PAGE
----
26.“The net effect of this new definition … [was] a proportionate increase in the Australian workforce of approximately 2.3 per cent. The major factor in this change was females working part-time (sometimes only a few hours a week) some of whom in1961, did not consider themselves as ‘engaged in an industry, business, profession, trade or service’”:Census of Population and Housing, 30 June 1966, vol. 1, part 8 (:Commonwealth Bureau of Census and Statistics, 1969–73), 7. Google Scholar

27. Census Statistician’s Report1947, 179. Google Scholar

28.SeeWerner Sengenberger, Beyond the Measurement of Unemployment and Underemployment: The Case for Extending and Amending Labour Market Statistics(:International Labour Organisation, 2011). Google Scholar

29. Employment, Unemployment and Labour Force Statistics: A Study of Methods, ILO Studies and Reports, new series, no. 7, part 1 (:ILO, 1948);The Sixth International Conference of Labour Statisticians, Montreal, 4–12 August 1947,ILO, Studies and Reports, new series, no. 7, part 4 (:ILO, 1948). Google Scholar

30.David Card, “Origins of the Unemployment Rate: The Lasting Legacy of Measurement without Theory”(paper prepared for the meeting of the American Economic Association, Denver, Colorado, 6–9 January2011), 6, accessed March 2015, Google Scholar

31.Alain Desrosieres, The Politics of Large Numbers: A History of Statistical Reasoning(:Harvard University Press, 1998), 202. See alsoStanley Moses, “Labour Supply Concepts: The Political Economy of Conceptual Change,” Annals of the American Academy of Political and Social Sciences, no. 418(1975):26–44. Google Scholar

32.Baxandall, Constructing Unemployment, 81. Google Scholar

33.Bancroft, The American Labor Force, 185; see alsoInnes, Knowledge and Public Policy, 129, 186. Google Scholar

34.Jenny Lee andCharles Fahey, “A Boom for Whom? Some Developments in the Australian Labour Market, 1870–1891,” Labour History, no. 50(May1986):1–27;Charles Fahey, “Unskilled Male Labour and the Beginnings of Labour Market Regulation, Victoria 1901–1914,” Australian Historical Studies 33(2002):119, 143–60;O’Donnell, “Inventing Unemployment,” 346–50;Iain Campbell, “An Historical Perspective on Insecure Work in Australia,” Queensland Journal of Labour History 16(2013):424. Google Scholar

35.O’Donnell, “Inventing Unemployment.” Google Scholar

36.Christopher Wright, The Management of Labour: A History of Australian Employers(:Oxford University Press, 1996). TheBulletin of Industrial Practice and Personnel Management, issued by the Department of Labour and National Service, carried over a dozen articles focussing on the problems of high labour turnover in the six years from 1945. Google Scholar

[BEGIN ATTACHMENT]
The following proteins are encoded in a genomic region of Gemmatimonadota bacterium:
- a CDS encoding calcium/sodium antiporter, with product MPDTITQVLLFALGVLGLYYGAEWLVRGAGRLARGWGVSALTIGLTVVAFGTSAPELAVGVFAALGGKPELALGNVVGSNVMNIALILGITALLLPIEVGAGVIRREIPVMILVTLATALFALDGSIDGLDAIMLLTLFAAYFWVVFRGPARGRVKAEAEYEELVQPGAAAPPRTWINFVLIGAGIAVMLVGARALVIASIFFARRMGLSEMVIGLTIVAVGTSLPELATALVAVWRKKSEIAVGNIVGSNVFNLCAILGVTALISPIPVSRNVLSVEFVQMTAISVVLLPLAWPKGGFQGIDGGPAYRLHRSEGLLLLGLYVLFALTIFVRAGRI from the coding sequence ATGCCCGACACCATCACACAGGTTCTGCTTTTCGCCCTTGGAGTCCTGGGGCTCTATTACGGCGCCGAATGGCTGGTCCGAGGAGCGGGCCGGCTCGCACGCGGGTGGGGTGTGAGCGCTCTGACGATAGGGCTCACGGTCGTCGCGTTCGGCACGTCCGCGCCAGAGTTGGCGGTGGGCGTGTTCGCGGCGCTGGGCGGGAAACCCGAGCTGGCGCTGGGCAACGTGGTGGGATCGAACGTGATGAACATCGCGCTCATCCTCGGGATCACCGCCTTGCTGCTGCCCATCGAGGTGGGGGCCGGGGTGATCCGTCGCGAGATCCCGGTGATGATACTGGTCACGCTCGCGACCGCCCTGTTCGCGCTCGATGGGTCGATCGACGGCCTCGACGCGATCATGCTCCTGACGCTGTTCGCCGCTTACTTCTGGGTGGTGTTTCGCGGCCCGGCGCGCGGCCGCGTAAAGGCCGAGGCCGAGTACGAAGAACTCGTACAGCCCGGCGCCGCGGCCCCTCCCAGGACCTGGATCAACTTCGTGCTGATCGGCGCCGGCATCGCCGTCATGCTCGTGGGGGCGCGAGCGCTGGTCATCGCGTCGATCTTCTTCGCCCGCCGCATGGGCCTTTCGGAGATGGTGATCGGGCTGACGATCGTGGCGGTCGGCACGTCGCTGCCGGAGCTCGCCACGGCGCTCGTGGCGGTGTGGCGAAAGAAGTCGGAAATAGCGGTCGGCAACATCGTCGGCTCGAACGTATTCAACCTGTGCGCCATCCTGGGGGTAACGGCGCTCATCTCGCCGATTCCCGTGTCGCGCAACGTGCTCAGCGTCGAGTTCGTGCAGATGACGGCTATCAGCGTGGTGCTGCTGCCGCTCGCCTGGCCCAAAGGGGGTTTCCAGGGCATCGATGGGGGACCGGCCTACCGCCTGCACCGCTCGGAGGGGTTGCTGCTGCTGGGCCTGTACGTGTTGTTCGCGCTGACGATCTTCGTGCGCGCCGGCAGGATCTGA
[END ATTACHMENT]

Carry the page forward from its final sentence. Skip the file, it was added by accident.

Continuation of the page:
37.Wright, The Management of Labour, 50–65. Google Scholar

38.Malcolm Mansfield, “Blind Spots and Awkward Corners: ‘Precarisation’ through the Perspective of Unemployment Construction”(paper prepared for the 11th biennial French Sociology of Work Conference,London Metropolitan University, 20–22 June2007);Robert Salais, “Labour Conventions, Economic Fluctuations and Flexibility,”inPathways to Industrialization and Regional Development, ed.M. Storper andA. Scott(:Routledge, 1992). Google Scholar

39.For example, Jordan concludes that the function or objective of the work test was to distinguish the person “who is a current although unemployed member of the labour force from the person who, although jobless, is not”:Alan Jordan, Work Test Failure: A Sample Survey of Terminations of Unemployment Benefit(:Department of Social Security, 1981), 6–7. Google Scholar

40.Rob Watts, The Foundations of the National Welfare State(:Allen and Unwin, 1987);John Murphy, A Decent Provision: Australia Welfare Policy, 1870 to 1949(:Ashgate, 2011). Google Scholar

41.Noel Whiteside andJames Gillespie, “Deconstructing Unemployment: Developments in Britain in the Interwar Years,” Economic History Review 44(1991):674. Google Scholar

42.Birgitte Studer, “Social Policy as Gender Technology: The Social Construction of ‘the Unemployed’ in Switzerland in the First Half of the Twentieth Century,”(paper prepared for the 5th European Social Science History Conference, Berlin, 24–27 March2004). Google Scholar

43.See, for example, the discussion inClarence Long, “The Concept of Unemployment,” Quarterly Journal of Economics 57(1942):2–5. Google Scholar

44. Unemployment and Sickness Benefits Act 1944(Comonwealth) s. 15(c)(i). On the early operation of this policy regarding industrial action, seeO’Donnell, “Inventing Unemployment,” 366–69. Google Scholar

45.See, for instance,P. N. Ebbels, ed, The Australian Labour Movement, 1850–1907: Extracts From Contemporary Documents(:Australasian Book Society, 1976), 76–82. Google Scholar

46.Male claimants less than 19 years of age, female claimants less than 21, claimants residing with dependent children, claimants residing with a pregnant wife or claimants who were themselves pregnant were able to refuse employment which would involve living away from home: Commonwealth Employment Service, District Office Manual, January1949, Series MP 243/2, National Archives of Australia. Google Scholar

47.Ibid. Google Scholar

48.Steinke, “Some Problems”;Hancock, Report of the Advisory Committee;Peter Sheehan andPeter Stricker, “The Collapse of Full Employment 1974 to 1978,”inPublic Expenditure and Social Policy in Australia, vol. 2, The First Fraser Years 1976–78, ed.R. Scotton andH. Ferber(:Longman Cheshire, 1980); but compareDi Giorgio andEndres, “The Changing Fortunes of CES Unemployment Statistics.” Google Scholar